I am trying to work out what happens when you downconvert an RF signal, such as what happens in an SDR device when tuning to a given frequency. For example if a device using a Zero-IF is tuned to 399MHz, then whatever signal you see at 400MHz will appear at 1MHz where it is then digitised.

Now imagine at 400MHz you see a signal consisting of just a carrier, which switches on and off very rapidly. On for one cycle, off for one cycle, on for another cycle, off again. If you assign a binary 1 to the 'on' cycle and a binary 0 to the 'off' cycle, I believe this would allow you to transmit 400,000,000 bits per second.

Now what happens if this signal is downconverted to 1MHz ready for the SDR to digitise? If the 1MHz carrier switches on and off at a rate of one cycle at a time, there will only be 1,000,000 transitions, although the original signal had 400,000,000 transitions in the same time period.

So what happens in this case? Does the 1MHz carrier cycle on and off at the original 400MHz frequency? Does that allow you to transmit your original 400,000,000 bits per second on a 1MHz carrier frequency? Or are the extra cycles lost somehow? What would the resulting signal at 1MHz look like?

## Best Answer

The thing to realize here is that if you take a sinusoidal carrier and switch it on and off, change its amplitude, frequency, or modulate it in any way, then it can be shown mathematically, but somewhat counter-intuitively, that what you are doing is introducing sinusoidal components at other frequencies. In fact,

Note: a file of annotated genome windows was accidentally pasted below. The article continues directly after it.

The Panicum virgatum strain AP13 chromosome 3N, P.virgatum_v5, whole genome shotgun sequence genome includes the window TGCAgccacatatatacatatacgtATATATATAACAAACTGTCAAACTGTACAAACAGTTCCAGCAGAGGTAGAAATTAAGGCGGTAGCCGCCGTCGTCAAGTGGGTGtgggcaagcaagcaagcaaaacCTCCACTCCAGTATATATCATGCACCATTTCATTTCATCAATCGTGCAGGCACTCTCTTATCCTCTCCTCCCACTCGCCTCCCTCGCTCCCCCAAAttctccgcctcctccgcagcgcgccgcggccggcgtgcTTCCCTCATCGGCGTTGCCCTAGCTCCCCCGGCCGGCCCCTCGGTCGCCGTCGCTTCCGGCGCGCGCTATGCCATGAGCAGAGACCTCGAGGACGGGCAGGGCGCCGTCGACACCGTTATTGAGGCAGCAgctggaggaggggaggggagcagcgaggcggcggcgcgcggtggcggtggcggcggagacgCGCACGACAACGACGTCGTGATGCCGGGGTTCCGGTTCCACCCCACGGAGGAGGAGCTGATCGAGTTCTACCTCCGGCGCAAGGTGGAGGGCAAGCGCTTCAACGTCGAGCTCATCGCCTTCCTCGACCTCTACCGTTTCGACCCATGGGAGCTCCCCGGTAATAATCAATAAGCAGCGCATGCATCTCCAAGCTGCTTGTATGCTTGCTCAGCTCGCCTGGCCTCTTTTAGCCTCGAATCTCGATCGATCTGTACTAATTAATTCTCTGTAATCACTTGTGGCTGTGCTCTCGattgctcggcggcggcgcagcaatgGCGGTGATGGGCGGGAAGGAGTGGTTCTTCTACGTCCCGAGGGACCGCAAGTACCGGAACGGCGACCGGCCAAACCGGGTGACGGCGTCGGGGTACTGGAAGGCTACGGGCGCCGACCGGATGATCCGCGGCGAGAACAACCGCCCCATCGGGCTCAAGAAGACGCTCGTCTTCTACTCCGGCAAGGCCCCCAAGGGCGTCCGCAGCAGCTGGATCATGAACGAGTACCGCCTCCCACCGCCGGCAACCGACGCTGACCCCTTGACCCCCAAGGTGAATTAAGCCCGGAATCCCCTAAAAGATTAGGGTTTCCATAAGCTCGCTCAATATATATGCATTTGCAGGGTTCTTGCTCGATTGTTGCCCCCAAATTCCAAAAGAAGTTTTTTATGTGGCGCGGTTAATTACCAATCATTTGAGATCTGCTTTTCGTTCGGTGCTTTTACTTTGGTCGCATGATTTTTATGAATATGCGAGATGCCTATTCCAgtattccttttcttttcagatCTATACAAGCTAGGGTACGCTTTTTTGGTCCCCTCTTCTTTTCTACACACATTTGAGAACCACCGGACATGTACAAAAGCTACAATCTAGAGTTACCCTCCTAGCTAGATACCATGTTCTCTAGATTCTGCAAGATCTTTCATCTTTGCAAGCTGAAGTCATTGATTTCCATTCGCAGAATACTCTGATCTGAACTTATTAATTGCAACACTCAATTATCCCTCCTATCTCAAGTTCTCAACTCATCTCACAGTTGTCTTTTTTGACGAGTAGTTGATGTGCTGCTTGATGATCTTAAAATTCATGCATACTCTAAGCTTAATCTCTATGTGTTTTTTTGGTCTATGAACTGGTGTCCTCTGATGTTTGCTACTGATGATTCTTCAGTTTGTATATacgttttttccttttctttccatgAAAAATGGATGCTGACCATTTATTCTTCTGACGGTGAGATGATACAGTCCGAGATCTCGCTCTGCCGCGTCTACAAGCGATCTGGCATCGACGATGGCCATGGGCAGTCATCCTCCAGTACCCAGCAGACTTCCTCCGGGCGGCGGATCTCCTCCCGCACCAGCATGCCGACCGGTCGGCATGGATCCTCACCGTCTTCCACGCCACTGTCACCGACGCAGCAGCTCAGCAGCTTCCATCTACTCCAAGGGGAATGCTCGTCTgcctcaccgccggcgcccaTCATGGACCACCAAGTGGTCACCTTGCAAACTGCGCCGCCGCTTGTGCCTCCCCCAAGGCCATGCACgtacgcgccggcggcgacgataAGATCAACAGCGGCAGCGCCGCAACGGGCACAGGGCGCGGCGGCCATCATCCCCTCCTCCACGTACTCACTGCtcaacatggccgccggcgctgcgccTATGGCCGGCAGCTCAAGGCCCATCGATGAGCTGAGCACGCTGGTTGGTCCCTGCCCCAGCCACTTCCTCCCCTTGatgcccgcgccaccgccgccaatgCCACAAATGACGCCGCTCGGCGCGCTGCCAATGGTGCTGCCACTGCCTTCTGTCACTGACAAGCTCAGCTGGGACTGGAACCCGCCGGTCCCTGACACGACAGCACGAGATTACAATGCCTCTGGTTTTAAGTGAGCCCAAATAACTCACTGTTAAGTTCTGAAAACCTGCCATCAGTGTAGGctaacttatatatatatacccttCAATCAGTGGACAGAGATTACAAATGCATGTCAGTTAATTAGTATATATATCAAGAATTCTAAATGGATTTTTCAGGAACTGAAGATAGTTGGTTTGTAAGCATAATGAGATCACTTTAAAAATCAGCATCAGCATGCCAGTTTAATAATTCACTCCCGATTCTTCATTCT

anyperiodic waveform can be represented as a sum of sine waves. Take for example, the square wave here:The mathematical tool that allows this transformation is the Fourier transform. Here in the case of the square wave we can see it is made of the fundamental frequency, plus all of its odd harmonics. Even if the signal we care about isn't strictly periodic (they usually aren't), we can pick some segment of the signal that

isperiodic, or mostly so, and analyze that.Similarly, your example of switching a carrier on and off also introduces higher frequency components than your carrier. In fact, any rapid departure from a perfect sine wave creates high-frequency components. This explains how information is not lost: these high-frequency components are also down-converted and detectable by your SDR, provided it has sufficient bandwidth to see them all.

It also explains why this modulation scheme is not used in practice: each switch on and off would create a lot of noise far away from the carrier spectrum. In fact, this might be one of the oldest modulation problems in radio: CW (the usual way to modulate Morse code, simply switching a carrier on and off) is exactly what you describe, albeit at a much slower rate. While it would be conceptually simplest to switch the carrier hard on and hard off, this creates what's called "key clicks", undesirable interference on other frequencies, as well as an audible "click" resulting from those high-frequency components being converted down to audio frequencies. Consequently, the carrier is actually slowly tapered on and tapered off to reduce the bandwidth occupied by the signal. The tapering is fast enough it's not perceived by the listener as a taper, but slow enough that the high-frequency components are negligible compared to the carrier.